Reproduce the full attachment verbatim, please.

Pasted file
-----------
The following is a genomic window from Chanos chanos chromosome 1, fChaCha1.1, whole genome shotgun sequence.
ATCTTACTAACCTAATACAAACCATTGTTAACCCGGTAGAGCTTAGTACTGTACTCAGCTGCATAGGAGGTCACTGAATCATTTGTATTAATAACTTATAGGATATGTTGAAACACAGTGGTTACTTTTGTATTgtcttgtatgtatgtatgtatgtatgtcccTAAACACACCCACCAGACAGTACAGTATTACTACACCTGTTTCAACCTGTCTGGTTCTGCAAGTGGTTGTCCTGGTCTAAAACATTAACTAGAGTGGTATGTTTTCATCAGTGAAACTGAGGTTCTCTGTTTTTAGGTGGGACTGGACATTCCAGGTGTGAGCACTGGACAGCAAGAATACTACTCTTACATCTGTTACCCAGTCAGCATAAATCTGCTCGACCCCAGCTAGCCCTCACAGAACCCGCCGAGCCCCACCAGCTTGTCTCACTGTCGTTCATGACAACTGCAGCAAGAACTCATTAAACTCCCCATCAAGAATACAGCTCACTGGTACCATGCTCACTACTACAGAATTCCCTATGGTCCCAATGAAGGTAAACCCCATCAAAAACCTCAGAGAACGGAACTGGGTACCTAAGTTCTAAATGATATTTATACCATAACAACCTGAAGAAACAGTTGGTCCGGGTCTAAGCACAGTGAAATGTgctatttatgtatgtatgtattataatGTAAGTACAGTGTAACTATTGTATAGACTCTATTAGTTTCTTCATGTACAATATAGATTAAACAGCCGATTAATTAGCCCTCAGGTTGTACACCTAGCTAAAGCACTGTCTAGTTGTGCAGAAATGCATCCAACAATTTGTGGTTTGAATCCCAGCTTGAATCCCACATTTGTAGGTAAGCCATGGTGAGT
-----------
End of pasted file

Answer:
The following is a genomic window from Chanos chanos chromosome 1, fChaCha1.1, whole genome shotgun sequence.
ATCTTACTAACCTAATACAAACCATTGTTAACCCGGTAGAGCTTAGTACTGTACTCAGCTGCATAGGAGGTCACTGAATCATTTGTATTAATAACTTATAGGATATGTTGAAACACAGTGGTTACTTTTGTATTgtcttgtatgtatgtatgtatgtatgtcccTAAACACACCCACCAGACAGTACAGTATTACTACACCTGTTTCAACCTGTCTGGTTCTGCAAGTGGTTGTCCTGGTCTAAAACATTAACTAGAGTGGTATGTTTTCATCAGTGAAACTGAGGTTCTCTGTTTTTAGGTGGGACTGGACATTCCAGGTGTGAGCACTGGACAGCAAGAATACTACTCTTACATCTGTTACCCAGTCAGCATAAATCTGCTCGACCCCAGCTAGCCCTCACAGAACCCGCCGAGCCCCACCAGCTTGTCTCACTGTCGTTCATGACAACTGCAGCAAGAACTCATTAAACTCCCCATCAAGAATACAGCTCACTGGTACCATGCTCACTACTACAGAATTCCCTATGGTCCCAATGAAGGTAAACCCCATCAAAAACCTCAGAGAACGGAACTGGGTACCTAAGTTCTAAATGATATTTATACCATAACAACCTGAAGAAACAGTTGGTCCGGGTCTAAGCACAGTGAAATGTgctatttatgtatgtatgtattataatGTAAGTACAGTGTAACTATTGTATAGACTCTATTAGTTTCTTCATGTACAATATAGATTAAACAGCCGATTAATTAGCCCTCAGGTTGTACACCTAGCTAAAGCACTGTCTAGTTGTGCAGAAATGCATCCAACAATTTGTGGTTTGAATCCCAGCTTGAATCCCACATTTGTAGGTAAGCCATGGTGAGT